The warrant was sworn tu h> ChurlUB ,
E. Spitzer, to whom i: is .mid the j
> on mil; actor "Wed f2 for board- It is j ?
fiirthei alleged thai the nuniu ol Pranst I
Phillips, a broker, was used in Hie I
warrant. When called on yesterday
morning to appeal ugiilnst Trlpler, Mi.
Phillips expressed great surprise umi
said thai he km w nothing ol the mai?
ler, it seems that allot- the theatrical
company became stranded here h" gave
Trlpler $1? to pay Ills railway furc to
some other city, whore 'i'rlpler hoped
that he would be able to get n posi?
tion. Phillips not appealing, ua the
warrant called for. the hearing was
postponed, and Trlpler was sent to t.ie
City Jbll, lit was balled lasi night on
the order of Police Justice tirlggs.
Uetoctlvc-Sergcant Ivellain was sent
lo Washington to bring Triplet- back 1
lo Richmond, ill.- expenses Incurred
lim ing the trip amounted to 111. The
rftulc allows expense only fur felony
Warrants, and-?T.riplsp.-waw it,rrested oti
a misdemeanor warrant. Sergeant Kei?
tum was ordered to perform this duty.
Now he wants to know who will bear
the expense of ihe trip to Washington
ami the expense of bringing tho pi is?
olier back to Richmond. As the. olllcei
went as the ngellt of the Richmond Po?
lice Department und of tne city ot
Richmond, he expects thai he will not
be forced I? bear the expense. On the
ether ban.I, there is no direct charge
against the young nctor. Mr. Phillips
appeared in police headrjuai tcra late I
yesterday afternoon and said thai he!
knew nothing of the case, lie stated
that he hud given the money to the j
actor fin charitable purposes merely
When the cas- la called on Friday
morning .Mr. Spitzer will be asked for
a fuller explanation of the par: he
played In the transaction.
Some Paper* in Krr,,r nin I'onMltutlonal
Appeals ?er<- nude by the Uoanoke daily
papers during tin- pant few days to the
Voters to support thf amendment to the
Coiulitutlon designed t? uilow- charter re?
forms In rln??.
Aa a matter of fact, this amendment
must again go before the LeKirlature be- I
I lore It it submitted to the people. If It |
ik ?Kahl approved by tlie Assembly, which |
n.,w scums doubtful, It wrlll be voted on all
the iir,.?ltl.'ntl?i election of next year.
Painter ami llmienbuilder of lllRhlainl
Springs I ile Petitions.
\VII lam B. ttudd, ii painter, of lllghlana
Hp yesterday flint a petition in voi-!
j uniary bankruptcy III thr office of the
? . .. ol the United siat.-s District Court.
His liabilities aggregate |li,W.3*. of which I
'sbouj 5II,too Is secured, and his assets, '
j fl.KO.
A similar petition was filed by (?<-nrKo B.
I Hnrto. a carpenter sind builder of Highland
i Kprliigv. His liabilities amount to f:'.,7X>.(>~,
while his assets are J1..V0.
(Iiiiillflciitbin? in Chancery,
Krank Ii Ulankenshlp qualified yesterday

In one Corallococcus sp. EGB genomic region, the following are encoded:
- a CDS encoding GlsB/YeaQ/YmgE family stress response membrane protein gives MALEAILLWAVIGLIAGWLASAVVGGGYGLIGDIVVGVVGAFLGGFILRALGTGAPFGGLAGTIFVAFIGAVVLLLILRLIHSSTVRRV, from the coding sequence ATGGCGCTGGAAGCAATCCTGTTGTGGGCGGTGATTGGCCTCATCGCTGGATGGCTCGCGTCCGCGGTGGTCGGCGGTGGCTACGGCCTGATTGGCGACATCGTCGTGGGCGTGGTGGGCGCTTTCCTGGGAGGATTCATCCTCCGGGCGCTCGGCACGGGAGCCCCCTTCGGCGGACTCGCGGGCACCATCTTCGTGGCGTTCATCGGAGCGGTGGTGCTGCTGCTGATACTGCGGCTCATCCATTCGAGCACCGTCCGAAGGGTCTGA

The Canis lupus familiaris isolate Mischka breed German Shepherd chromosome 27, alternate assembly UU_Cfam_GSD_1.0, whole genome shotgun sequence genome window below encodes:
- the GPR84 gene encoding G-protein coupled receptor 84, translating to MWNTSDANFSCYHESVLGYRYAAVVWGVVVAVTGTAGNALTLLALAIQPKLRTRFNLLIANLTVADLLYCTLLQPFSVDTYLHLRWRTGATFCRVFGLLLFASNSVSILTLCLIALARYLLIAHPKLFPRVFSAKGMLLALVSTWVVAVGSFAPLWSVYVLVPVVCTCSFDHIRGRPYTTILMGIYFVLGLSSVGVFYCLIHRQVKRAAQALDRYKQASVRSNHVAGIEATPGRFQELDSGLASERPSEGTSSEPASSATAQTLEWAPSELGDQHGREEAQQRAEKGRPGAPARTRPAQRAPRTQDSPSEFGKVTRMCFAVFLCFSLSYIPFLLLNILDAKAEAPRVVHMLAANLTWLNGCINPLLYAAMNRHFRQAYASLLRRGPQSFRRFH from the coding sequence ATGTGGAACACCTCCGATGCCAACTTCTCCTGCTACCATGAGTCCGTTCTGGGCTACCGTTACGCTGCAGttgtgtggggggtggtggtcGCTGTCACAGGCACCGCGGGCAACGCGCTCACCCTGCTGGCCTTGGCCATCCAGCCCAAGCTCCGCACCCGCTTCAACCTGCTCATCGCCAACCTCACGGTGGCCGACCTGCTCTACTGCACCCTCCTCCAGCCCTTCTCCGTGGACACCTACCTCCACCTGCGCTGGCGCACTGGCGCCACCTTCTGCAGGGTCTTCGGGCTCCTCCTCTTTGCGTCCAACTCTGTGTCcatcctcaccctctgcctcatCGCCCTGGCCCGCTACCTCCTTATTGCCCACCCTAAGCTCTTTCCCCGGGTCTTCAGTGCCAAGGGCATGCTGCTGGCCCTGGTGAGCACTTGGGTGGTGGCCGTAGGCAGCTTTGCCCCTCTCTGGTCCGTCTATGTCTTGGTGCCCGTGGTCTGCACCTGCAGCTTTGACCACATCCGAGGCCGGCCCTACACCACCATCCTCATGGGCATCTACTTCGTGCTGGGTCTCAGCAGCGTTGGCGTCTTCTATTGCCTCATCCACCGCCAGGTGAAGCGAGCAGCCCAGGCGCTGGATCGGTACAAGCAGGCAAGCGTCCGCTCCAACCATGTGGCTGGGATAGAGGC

in the Ohapcery Court us administrator of
lh< ?<t:,i<- of Annie Ulankenshlp. The es
tat. Is valued ?t I2,;t00.
Kollert K. Peyton, .lr., qualified as execu
toj of the will of a. S. Furcroh. The es
tat? is valued at 111.000.
See that YOURS hears this tradc-maik.
Gordon Metal Co.
Richmond, Virginia.
Petition Attacks Their Compe?
tency Because of Previous
Judyc Keith Then Saitl Trial
Judge Could Best Determine
In the petition Tor a writ of error In
the case of Henry C. Beanie, Jr.. now]
beforo the Supreme Court of Appeals,
one of the arguments 1? directed I
against the competency of certain
jurors, who stated prior to their ac?
ceptance as such that they had form-,
eil some sort of opinion as to the guilt!
or innocence of the accused. This Is
regarded by the attorneys for the de?
fense as one uf their strong points.
The argument in the petition runs
about in tills wise: "Here is a caso
founded entirely on circumstantial evi?
dent e. Venlremen present themselves
and icll the court Hint they have read!
the stories of the murder und the sub-j
Bequont events, and that ihey haVcl
made up their minds to some degree Inj
the matter. Having thus considered
?rind weighed those circumstances upon
which alone the Commonwealth can
rely, they arc not competent jurors. In
other words, the circumstantial evi?
dence has been already before thenu]
and has had its weight in the forma?
tion of a judgment beforo these men
readied the Jury box. Therefore the
JUSO should be reversed, and a new
trial granted.''
Manner of Selection.
W hile the selection of the Jury was
In progress. Judge Waller A. Watson
used gieai care In ascertaining the ex?
tent of the opinions formed by the
venlremen. When the person under
examination hud formed an opinion
based upon wlial he had heard or read,
liut said that his Judgment could be
changed by the presentation of evi?